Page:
|Getting Started with OpenJAUS|
The OpenJAUS 4.0 SDK has four main parts that each have their own C++ namespace. The namespaces include: an operating system abstraction library (openjaus::system), JAUS Transport implementations (openjaus::transport), OpenJAUS and JAUS-based data structures (openjaus::model), and an abstraction of the JAUS Core Service Set Services & Messages (openjaus::core). This tutorial covers how to download, compile and run the basic OpenJAUS SDK code.
Getting a license
OpenJAUS 4.0 requires a commercial or free license. The type of license you need depends on your project and organization. See the OpenJAUS 4.0 product page for more details.
Downloading / Checking out the code
Your OpenJAUS license file will contain the location, username and password for downloading the SDK. OpenJAUS releases changes to the SDK by updating our online code repositories, which are at the location specified in your license. In most cases, it is best to download and install the SDK directly from our repository because it will facilitate receiving updates when they are available. However, OpenJAUS can be packaged into a standalone installation file upon request.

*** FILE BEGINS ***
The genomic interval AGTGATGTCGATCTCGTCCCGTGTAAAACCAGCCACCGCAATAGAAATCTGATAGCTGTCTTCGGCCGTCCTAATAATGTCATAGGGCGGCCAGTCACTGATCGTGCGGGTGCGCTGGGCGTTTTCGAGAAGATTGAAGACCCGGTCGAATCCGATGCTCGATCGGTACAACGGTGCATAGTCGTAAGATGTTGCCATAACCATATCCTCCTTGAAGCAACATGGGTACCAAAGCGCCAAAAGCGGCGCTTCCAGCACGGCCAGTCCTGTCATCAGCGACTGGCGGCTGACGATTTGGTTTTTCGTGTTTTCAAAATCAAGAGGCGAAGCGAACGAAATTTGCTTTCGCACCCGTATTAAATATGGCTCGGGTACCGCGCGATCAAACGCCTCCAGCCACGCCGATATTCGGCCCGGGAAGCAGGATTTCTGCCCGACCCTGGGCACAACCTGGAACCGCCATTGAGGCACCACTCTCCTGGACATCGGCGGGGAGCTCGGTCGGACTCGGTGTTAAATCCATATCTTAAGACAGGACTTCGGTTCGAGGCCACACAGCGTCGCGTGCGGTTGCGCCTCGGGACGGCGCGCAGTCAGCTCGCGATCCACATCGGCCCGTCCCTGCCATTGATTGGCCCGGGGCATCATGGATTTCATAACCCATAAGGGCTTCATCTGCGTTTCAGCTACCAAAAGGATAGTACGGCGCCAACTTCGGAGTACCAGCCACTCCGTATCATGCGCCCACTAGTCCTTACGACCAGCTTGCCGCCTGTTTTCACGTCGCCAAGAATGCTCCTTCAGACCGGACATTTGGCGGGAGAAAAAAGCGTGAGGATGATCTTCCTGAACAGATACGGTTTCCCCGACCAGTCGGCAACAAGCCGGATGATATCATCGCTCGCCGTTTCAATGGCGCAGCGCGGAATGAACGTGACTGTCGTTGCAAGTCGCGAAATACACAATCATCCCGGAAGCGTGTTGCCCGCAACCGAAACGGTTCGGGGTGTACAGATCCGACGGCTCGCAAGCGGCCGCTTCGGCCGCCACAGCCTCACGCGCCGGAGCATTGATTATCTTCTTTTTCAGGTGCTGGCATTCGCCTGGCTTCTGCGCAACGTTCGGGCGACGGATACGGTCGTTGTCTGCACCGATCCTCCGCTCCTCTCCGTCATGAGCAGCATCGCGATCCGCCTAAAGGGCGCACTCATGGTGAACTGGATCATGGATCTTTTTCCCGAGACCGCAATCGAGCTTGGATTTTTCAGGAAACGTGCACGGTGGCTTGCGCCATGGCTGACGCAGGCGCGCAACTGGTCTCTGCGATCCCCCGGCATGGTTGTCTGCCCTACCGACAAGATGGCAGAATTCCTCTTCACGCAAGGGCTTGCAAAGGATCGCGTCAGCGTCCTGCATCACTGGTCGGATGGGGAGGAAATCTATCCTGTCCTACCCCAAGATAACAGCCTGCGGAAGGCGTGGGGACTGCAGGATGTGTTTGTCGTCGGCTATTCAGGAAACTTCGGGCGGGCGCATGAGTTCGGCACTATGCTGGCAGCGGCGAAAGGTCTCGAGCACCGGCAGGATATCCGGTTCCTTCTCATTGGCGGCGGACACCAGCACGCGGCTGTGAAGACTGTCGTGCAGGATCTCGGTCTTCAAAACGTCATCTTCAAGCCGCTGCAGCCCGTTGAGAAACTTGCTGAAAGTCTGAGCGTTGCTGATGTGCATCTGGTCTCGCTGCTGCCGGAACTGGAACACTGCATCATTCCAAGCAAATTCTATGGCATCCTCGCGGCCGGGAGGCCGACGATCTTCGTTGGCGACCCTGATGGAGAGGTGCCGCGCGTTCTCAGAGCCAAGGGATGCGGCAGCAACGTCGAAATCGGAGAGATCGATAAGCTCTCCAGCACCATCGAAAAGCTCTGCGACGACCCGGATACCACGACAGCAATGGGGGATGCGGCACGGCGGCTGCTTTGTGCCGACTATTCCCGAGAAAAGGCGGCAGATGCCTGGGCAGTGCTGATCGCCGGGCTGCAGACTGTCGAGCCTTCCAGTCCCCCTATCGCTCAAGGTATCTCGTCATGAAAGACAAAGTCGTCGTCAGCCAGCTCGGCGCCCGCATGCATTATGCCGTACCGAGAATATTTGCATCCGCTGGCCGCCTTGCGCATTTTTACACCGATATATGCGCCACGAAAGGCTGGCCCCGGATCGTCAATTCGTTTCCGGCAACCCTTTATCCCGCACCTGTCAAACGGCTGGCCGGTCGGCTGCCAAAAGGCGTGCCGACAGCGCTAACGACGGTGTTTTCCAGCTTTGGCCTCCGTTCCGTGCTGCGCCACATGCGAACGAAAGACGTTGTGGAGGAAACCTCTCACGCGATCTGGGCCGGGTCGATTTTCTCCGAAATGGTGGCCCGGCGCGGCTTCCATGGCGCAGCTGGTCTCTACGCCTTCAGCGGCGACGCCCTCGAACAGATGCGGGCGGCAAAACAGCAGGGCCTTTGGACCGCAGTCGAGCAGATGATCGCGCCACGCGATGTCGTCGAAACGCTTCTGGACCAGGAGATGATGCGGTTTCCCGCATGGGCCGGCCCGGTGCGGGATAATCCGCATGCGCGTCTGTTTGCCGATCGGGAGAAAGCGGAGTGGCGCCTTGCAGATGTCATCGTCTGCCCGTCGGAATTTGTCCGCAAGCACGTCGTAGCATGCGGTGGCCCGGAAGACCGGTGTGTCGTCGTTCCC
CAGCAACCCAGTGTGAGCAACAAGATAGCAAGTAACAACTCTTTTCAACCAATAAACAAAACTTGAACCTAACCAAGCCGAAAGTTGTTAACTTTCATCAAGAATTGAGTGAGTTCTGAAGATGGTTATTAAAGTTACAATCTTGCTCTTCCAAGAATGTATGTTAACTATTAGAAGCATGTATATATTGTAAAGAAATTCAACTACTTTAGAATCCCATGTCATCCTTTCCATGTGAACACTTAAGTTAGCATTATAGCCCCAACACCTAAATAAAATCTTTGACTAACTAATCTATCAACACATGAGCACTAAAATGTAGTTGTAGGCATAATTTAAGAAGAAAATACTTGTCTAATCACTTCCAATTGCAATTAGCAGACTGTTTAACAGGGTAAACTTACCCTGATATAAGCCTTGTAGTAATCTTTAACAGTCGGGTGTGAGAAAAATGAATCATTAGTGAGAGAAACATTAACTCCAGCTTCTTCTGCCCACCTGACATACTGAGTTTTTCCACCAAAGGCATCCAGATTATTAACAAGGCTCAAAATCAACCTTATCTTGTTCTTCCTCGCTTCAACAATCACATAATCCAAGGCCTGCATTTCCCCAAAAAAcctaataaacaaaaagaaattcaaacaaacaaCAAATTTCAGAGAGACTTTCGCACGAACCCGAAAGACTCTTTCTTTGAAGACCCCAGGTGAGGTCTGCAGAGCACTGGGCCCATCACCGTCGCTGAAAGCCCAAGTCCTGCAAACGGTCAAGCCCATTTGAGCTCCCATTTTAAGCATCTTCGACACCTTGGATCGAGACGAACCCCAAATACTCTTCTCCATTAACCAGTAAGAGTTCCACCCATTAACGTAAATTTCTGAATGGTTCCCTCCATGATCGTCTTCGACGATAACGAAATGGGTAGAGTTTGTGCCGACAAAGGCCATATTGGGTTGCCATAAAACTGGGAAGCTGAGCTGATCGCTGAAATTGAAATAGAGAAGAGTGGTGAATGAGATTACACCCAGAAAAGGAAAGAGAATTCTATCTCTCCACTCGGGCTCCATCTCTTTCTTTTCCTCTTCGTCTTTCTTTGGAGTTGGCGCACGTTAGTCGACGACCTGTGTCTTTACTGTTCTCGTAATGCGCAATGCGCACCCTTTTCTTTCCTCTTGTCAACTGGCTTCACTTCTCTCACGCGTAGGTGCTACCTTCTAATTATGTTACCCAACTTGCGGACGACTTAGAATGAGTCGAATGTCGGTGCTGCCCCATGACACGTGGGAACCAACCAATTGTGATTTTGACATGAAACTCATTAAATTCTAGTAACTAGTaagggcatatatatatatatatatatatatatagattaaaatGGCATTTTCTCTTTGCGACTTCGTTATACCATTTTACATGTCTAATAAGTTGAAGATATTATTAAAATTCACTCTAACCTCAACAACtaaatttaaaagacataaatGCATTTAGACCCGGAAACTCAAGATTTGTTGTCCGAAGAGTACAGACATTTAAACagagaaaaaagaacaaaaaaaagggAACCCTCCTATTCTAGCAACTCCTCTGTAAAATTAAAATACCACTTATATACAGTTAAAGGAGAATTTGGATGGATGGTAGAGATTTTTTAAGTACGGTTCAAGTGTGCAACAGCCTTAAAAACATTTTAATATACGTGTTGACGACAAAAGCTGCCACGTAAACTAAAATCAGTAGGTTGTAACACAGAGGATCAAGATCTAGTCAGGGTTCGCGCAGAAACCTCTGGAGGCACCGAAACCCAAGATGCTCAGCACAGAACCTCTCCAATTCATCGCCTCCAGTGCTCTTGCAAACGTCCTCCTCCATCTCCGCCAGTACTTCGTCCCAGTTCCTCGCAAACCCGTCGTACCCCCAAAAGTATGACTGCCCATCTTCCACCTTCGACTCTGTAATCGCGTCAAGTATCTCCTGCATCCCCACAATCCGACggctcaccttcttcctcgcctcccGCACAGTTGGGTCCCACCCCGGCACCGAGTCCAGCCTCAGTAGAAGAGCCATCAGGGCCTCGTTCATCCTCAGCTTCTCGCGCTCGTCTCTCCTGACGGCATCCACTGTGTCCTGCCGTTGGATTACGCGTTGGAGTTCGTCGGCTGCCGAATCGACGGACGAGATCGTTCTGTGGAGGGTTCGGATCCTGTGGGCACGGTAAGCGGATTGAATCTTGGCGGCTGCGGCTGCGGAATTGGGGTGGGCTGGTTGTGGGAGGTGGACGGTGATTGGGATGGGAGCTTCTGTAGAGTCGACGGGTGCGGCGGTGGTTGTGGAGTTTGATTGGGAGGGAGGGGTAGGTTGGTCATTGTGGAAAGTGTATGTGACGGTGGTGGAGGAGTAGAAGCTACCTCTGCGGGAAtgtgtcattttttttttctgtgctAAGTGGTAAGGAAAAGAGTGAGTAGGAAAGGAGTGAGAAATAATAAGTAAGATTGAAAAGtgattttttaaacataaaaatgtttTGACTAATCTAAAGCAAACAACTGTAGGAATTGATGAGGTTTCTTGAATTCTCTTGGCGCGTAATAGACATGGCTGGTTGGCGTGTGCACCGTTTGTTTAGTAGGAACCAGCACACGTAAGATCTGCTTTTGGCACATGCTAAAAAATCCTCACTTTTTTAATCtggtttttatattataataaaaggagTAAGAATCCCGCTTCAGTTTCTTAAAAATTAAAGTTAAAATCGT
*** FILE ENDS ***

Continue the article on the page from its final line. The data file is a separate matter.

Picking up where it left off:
OpenJAUS uses the Mercurial version management system, and stores the SDK code in Mercurial repositories on our servers. You will need to download and install Mercurial for your particular platform in order to download OpenJAUS. Please see the Mercurial website for details on how to download and install Mercurial.
Windows Instructions (Using Microsoft Visual Studio):
(note: This is an example of how you can generate the solution & project files for Visual Studio 2008. For other versions of Visual Studio the premake command will be slightly different. Type "premake4.exe --help" to see which other versions are supported). For more information see the Premake website.
Running the Sample Programs
We have added two programs which can serve as examples on how to create your own JAUS components. They are GposDemo, and GposClientDemo, both of which can be found in the folder "test/openjaus/mobility". The GposDemo program gives an example of how you might go about creating your own JAUS Global Pose Sensor component. The GposClientDemo gives you an example of how to send and receive messages to any Gpos Component. If you run both at the same time, they should automatically discover each other, and you can type options in the GposClientDemo to show OpenJAUS at work. Try running them and you should see what I mean. Please let us know if you experience any problems.